Pumping Spanish and Portuguese dance music, roll into BMT having a full scale, on-bike dance party- it’s been a good afternoon. Happy, refreshed and ready for the climbs to Da Lat. Desperate for conversation, a short bus trip may be in store for bike bike and I.

(Dak Glei- Plei Can- Kontum[lunch]- Pleiku- Ea Drang- Buon Ma Thout)

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Rainy days: Trundling down the Ho Chi Minh Highway (27)

On the road again after a break in Hue and Hoi An (“disneyland”).

Leave Hoi An buoyed by friend love and inspiration. On the road for less than an hour and it begins to pour, this will be more or less the story of the next three days. Prune hands and prune feet.

Wake up. Tired. Pull on damp clothes, damp socks, damp shoes. Shiver. Nothing dries. Three days of damp clothes. Everything is musty. Sigh.

Today, yesterday, the day before: uphill. Hard days, tough climbs. Up, up and up some more. Sore muscles. The roads are beautiful, nested in the trees, cocooned by dense brush, fog dips down to kiss the mountain tops. It really is beautiful, the river beds, effervescent green hillsides, the mountain top views – but I am tired.

Each day has bright spots and dark spots. The days blur together like watercolour. Think back.

Pedaling up a hill and he starts jabbering at me fast and in vietnamese from his motorbike. Not uncommon. Pull over. Like a blur his hand races forward under my poncho. He grabs my crotch. Feel his fingers dig in. His fingernails are sharp. Scream like a banshee. He races off. Stand stunned. Sobs escape. Feel so violated. Keep pedaling. Dark spot.

Head for dinner most downtrodden. A group of friends pulls up a chair for me- an invitation to hot pot. Bright spot.

Wake to bed of ants. Fucking ants. Dozens upon dozens of tiny ants. Dark spot.

Uphill. Feeling most exhausted. Spot a kiosk, finally. Invited for lunch. Dance to Gangnam style. Bright spot.

More hills. More rain. Feel cold. Wet. Feel the drops hit my face again and again. Poncho is seemingly decorative and the packing tape repairs aren’t holding. Wet. So wet. Cold. Shiver. Shirt, shoes, bags. Wet. Feel the water squish between my toes. Dark spot.

The rain clears. Meet some crazy germans at a beautiful waterfall. Dinner together. Bright spot.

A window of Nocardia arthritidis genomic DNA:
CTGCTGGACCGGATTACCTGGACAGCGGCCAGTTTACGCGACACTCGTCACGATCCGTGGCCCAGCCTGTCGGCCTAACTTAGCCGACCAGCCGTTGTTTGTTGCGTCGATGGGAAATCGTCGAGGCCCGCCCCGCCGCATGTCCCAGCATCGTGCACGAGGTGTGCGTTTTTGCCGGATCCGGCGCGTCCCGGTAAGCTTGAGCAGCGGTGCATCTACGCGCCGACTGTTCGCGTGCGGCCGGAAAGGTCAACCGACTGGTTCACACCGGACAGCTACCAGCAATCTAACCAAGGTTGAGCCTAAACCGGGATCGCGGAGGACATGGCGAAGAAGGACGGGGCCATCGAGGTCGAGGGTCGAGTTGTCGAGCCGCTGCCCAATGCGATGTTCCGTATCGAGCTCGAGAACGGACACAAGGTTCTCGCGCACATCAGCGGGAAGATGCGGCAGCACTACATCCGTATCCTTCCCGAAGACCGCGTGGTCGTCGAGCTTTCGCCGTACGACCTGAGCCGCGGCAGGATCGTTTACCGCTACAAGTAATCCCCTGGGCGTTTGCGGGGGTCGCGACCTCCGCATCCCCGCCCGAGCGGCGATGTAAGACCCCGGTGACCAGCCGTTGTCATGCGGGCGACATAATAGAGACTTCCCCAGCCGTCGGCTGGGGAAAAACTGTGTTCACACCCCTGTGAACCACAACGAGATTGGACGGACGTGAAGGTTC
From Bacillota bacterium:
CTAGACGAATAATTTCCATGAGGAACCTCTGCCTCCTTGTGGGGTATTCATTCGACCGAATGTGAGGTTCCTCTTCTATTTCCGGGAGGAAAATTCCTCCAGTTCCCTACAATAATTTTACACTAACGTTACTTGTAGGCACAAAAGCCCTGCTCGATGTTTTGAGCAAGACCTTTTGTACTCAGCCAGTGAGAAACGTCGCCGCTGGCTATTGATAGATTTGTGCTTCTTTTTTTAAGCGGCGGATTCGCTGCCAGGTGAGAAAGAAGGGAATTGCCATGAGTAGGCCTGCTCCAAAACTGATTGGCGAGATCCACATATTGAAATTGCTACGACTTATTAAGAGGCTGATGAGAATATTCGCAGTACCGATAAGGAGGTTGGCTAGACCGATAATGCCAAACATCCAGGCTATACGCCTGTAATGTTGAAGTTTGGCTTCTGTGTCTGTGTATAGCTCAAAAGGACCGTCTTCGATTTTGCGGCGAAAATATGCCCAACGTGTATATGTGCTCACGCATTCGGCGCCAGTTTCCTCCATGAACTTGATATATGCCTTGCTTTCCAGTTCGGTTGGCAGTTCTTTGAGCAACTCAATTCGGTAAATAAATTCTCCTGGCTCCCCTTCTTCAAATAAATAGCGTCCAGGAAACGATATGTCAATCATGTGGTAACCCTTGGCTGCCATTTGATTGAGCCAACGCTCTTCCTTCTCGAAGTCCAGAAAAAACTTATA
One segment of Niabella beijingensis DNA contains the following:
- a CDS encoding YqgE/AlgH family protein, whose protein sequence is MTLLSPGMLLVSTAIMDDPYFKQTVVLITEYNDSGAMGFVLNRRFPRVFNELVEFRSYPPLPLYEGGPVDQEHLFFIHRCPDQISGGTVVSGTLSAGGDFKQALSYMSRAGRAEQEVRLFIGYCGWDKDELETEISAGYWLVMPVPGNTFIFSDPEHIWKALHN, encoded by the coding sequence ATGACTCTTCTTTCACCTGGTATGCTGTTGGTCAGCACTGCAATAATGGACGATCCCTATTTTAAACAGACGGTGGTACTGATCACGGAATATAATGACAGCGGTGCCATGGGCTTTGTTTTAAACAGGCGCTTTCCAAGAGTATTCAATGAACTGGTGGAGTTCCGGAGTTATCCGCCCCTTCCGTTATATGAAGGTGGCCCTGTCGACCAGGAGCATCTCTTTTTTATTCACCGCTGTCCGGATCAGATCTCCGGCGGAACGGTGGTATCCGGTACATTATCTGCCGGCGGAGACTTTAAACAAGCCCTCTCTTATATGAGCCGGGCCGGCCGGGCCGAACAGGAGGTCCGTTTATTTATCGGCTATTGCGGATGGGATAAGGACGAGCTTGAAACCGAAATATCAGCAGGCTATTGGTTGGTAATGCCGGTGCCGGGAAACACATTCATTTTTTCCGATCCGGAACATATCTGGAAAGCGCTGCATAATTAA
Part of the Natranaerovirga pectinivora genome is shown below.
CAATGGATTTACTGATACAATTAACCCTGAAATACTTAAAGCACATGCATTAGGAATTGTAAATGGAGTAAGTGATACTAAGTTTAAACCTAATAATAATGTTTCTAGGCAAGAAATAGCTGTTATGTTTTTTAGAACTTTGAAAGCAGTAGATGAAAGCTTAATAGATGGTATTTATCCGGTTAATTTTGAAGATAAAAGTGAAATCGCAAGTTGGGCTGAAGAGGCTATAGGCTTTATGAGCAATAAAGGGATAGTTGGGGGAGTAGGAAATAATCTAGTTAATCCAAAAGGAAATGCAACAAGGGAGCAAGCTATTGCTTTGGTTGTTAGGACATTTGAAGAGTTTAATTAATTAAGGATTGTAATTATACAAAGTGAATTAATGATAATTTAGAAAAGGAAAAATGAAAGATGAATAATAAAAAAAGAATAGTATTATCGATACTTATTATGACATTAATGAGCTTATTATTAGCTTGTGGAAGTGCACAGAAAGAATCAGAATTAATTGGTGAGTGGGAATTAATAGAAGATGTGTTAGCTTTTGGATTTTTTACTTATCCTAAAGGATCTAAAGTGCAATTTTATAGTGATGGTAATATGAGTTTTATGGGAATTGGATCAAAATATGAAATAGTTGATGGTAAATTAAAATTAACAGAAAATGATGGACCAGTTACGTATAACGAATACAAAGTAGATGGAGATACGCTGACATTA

More climbing. More rain. Cold. Dark spots. The town that marked for lunch never appears. Fuel tank empty. Sense of agency dwindling. Chain keeps slipping. Dark spots.

Stopped on a fierce incline, Andreas of Ulm catches up to me on his motorbike. A most welcome face. He makes me laugh. Bright spot.

Keep pedaling. Walk when needed. Someone get me a ladder. Roll wearily into Dak Glei. Exhausted. Simply exhausted. Broken spirited. Don’t know how many more mountain days I’ve got in me.

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Gong show through the Hai Van Pass to Da Nang (21)

Curled in a hostel laughing. My pants are most unintentionally inside out. This describes the day. Gong show: Amanda style.

A picturesque road out of Hue. Through tiny towns, past smiling faces. Pull up to the sound, to the sand. Not another soul on the beach. Sun shining. Waves crashing. Heart beaming.

Hit bumpy roads. Highway 49b is just a narrow black tarmac, barely big enough for one. Treated to temples and low-lying fields that sparkle under the sun. Rice paddies dotted with wide-brimmed hats. Smell the salt. Feel the humidity like a comfortable old coat. The paddies become jungle and green fronds reach out to hold hands. Shade covers the road. Dirt colored with a rich hue of red. School kids are everywhere. With each smile mine grows, that thousand-watt feeling comes back.

Meet a group of cyclists on a tour. The first cyclists I’ve met. Another Edmontonian?! This day is too good. Play tag with them. They treat me to some of their phenomenally cold water. Crest a couple of tricky hills and finish with a lovely dinner near under a glowing orange harvest moon. Happy sigh.

Start the morning off right. Know the pass will be difficult. Grab a big bowl of pho. Universe is sending love my way. Back visiting his former home, an old vietnamese-american drinking beer for breakfast, pays my bowl. He wishes me luck.

Head up. The road up is slow. Pedal, stop, water. Repeat. Keep going. Determined ride, not walk up pass. Decide, slow is okay- I’m literally taking the scenic route after all. Pedal, stop, water. Repeat. Keep going. It doesn’t take long for my legs to feel leaden. They get heavier with each rotation.

Take a proper break near a bridge. Two bikes pull over. They smile, “we saw you riding yesterday”. They run a motorbike company. With love, wishes of encouragement and gifts of water, wet napkins and orange-yoghurt drinkboxes, they’re off. I sit a while longer. Admire the mist, the sea, the steep verdant hillsides. Listen to the quiet stream and the gentle roar of the sea below– wild static. Sorry friends, this channel isn’t available.

Keep going. Near the top, pull over and stretch out the length of a concrete barrier, relax under the shade. Drift in and out.

Pedal the last 50m to the top. Pass the women selling kitsch.

A yelp of excitement. Little fist pump. It’s really the top. Made it over the top. Look down. The road before me is long. It’s all downhill from here. Finally.

Start down. Haven’t gone far before my chain gets stuck. Pull over. Stick my hand in. Wrestle around and finally wrench the chain free. Kickstand breaks. Fuck sakes. Hands to elbows are jet black. Send a silent thank you out to my bridge friends for wet napkins.

Keep going. Can feel the brakes slipping. Can’t get my bike out of first gear. Try all the tricks I know. Nervously, hop back on. Downhill on first gear feels like riding on a tightrope.